And, Sugar Land waves back at Houston, joining in on the red light camera craze.
Red-light cameras, already a fixture in Houston and other Texas cities, will be going up at busy Sugar Land intersections.
By a 5-0 vote Tuesday, the City Council approved the ordinance allowing the cameras to spot red-light runners in this Fort Bend County city. Council members Russell Jones and Thomas Abraham were absent.
Sugar Land Police Chief Steve Griffith said a probable spot for the cameras would be at U.S. 59 and Texas 6, in the heart of the city's business district.
Griffith said as many as 75,000 vehicles go through the intersection each day. Monitors have been collecting data on red-light violations at intersections, but the figures are not expected to be available until later this week, he said.
Police officers will review the photos, Griffith said. If they think a violation occurred, a civil citation will be issued by mail. He said the city hopes to have system operational by September.
Motorists can pay the $75 fine or request a hearing.
Griffith said officials will probably choose four or five locations in the city.
"They will be our heaviest traveled intersections where we find the most number of violations of red lights," he said Tuesday.
He stressed the red-light cameras are being used to improve traffic safety and not as a revenue generator. A state law provides that cities can use fines only to pay for program expenses.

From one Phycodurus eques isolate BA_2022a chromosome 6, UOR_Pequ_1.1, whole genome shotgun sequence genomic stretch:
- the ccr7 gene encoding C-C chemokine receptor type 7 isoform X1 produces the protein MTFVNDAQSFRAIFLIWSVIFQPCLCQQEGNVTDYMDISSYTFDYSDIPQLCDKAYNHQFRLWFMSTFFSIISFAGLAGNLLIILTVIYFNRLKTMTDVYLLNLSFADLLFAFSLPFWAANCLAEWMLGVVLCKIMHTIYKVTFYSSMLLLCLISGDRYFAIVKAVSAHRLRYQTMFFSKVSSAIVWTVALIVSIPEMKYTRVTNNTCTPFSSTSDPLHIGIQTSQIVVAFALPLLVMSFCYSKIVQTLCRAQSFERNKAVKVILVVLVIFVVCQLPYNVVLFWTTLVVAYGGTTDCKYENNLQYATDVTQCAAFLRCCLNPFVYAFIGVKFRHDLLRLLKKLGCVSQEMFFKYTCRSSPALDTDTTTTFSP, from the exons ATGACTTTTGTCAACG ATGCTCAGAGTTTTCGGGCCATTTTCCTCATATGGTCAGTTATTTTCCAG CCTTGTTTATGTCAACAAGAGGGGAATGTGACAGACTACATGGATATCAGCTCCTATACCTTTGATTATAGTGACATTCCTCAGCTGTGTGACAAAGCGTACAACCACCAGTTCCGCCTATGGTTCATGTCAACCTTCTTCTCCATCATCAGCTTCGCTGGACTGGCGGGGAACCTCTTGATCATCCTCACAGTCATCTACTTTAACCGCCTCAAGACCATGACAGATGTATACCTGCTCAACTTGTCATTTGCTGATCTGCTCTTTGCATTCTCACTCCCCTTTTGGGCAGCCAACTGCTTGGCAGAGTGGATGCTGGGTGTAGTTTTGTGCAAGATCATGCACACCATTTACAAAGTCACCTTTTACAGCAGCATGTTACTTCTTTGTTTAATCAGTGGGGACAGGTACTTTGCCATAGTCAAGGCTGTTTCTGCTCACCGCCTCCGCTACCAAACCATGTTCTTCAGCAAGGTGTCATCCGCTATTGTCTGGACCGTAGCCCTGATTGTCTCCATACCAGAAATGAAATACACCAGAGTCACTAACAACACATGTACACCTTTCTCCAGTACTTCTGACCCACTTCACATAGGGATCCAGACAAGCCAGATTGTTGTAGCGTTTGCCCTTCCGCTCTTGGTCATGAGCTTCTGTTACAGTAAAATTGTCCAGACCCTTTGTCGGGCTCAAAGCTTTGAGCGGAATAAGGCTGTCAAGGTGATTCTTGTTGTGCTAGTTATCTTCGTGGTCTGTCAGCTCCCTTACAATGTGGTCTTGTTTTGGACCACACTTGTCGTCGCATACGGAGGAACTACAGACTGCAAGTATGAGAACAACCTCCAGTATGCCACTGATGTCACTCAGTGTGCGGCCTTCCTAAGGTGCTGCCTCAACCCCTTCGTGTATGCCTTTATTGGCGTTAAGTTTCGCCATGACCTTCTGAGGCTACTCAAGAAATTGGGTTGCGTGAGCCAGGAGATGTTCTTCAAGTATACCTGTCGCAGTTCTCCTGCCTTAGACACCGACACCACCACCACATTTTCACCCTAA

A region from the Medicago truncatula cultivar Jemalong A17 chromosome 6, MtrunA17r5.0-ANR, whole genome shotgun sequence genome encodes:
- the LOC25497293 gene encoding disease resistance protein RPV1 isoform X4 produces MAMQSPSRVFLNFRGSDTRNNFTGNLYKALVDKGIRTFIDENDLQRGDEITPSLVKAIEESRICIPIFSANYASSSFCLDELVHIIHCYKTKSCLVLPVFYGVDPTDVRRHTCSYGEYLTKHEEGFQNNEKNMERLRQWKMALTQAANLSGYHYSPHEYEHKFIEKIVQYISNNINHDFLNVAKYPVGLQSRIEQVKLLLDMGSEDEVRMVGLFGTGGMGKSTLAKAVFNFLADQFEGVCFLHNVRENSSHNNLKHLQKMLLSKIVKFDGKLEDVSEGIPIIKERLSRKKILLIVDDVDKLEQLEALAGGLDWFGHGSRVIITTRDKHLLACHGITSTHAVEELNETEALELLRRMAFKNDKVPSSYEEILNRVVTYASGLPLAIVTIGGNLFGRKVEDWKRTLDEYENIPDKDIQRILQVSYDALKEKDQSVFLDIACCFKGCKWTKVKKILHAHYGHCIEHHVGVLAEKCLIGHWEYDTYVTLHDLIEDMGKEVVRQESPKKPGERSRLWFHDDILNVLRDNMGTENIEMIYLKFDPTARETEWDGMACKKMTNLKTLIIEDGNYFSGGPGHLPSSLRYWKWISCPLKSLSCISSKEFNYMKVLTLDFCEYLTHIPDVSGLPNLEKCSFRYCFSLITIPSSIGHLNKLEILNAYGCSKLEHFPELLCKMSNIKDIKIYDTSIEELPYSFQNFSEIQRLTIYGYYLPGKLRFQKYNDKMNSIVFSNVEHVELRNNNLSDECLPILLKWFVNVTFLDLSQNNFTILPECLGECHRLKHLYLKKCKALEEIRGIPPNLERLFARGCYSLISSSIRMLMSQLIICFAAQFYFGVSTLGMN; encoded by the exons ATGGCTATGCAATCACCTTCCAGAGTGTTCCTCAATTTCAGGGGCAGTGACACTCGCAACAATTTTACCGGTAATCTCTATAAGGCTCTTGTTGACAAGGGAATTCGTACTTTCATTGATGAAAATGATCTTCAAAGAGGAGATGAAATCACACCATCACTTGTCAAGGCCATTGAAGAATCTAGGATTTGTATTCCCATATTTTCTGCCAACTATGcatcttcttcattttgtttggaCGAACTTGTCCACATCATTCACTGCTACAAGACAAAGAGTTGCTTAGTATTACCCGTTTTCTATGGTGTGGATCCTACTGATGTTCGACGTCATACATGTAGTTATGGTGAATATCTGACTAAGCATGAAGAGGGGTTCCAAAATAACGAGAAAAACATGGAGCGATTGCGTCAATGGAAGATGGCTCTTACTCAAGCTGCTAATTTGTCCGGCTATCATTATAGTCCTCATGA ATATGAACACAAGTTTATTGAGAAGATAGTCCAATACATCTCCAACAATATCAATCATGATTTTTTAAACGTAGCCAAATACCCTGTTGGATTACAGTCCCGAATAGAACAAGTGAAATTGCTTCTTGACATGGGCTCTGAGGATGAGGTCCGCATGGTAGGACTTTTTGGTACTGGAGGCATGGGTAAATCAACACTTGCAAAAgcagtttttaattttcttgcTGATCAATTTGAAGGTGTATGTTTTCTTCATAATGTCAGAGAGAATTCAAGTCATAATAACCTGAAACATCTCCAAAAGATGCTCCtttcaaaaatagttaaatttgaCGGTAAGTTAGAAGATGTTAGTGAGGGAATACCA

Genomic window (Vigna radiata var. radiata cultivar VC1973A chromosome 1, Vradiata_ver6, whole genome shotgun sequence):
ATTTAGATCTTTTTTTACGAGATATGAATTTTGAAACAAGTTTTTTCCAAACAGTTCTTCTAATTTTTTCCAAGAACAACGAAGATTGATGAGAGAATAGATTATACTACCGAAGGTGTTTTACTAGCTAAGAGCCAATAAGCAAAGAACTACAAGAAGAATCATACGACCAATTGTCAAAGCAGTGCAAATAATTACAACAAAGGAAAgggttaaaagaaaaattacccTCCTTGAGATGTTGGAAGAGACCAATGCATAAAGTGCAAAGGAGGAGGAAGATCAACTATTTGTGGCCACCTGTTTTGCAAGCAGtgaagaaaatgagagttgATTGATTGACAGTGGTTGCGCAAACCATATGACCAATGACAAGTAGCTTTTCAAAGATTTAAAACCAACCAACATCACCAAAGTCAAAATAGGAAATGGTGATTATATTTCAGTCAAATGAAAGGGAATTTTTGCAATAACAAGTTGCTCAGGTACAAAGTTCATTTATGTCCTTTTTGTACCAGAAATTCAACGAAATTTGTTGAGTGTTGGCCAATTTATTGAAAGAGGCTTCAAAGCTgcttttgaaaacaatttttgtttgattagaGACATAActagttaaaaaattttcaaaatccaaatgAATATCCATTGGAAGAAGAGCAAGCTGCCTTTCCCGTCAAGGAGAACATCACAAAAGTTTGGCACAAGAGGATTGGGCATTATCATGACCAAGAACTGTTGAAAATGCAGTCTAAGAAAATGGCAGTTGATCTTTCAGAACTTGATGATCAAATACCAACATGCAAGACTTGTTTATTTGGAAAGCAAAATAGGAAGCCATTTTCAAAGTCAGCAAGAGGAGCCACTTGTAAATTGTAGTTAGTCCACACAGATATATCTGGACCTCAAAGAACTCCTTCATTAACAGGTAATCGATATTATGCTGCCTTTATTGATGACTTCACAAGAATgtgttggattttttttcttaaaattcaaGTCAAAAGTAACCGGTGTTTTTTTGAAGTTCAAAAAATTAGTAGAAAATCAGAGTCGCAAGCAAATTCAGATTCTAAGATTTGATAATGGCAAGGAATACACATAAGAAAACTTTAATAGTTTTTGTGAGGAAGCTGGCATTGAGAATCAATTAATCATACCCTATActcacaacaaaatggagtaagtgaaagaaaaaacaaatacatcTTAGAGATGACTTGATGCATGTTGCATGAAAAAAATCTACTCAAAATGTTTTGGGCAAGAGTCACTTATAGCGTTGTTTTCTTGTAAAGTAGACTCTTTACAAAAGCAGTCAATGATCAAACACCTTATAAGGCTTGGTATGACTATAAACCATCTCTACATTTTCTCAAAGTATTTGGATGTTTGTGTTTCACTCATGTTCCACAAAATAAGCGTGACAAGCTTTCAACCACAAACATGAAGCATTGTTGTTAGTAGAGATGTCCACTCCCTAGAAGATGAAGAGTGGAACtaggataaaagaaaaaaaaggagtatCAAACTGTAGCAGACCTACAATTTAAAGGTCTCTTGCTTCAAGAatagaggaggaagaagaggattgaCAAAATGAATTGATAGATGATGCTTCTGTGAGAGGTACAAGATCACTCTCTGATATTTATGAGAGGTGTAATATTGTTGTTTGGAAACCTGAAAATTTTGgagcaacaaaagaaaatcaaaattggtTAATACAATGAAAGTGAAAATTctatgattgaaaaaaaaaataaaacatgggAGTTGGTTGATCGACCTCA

All other money collected must be paid into programs that provide for trauma care for accident victims and for traffic-safety improvements.
Now, I drive through that 59 and Hwy 6 intersection a lot. Or used to. It's become so congested that it's best avoided. They are installing a new traffic light right in the middle of all of the problems, but for now, you might as well plan on getting caught running a red light there or being stuck in the middle of an intersection when a light changes to red.
I know Kuff has written about the red light cameras pretty extensively. I don't know how I feel about them. I don't want me or my family hit by someone running a red light, so if this makes the roads safer for the people I care about, then great. I'll be eager to see the data to find out if this is so.Posted by Martha Griffin on July 04, 2007 to Planes, Trains, and Automobiles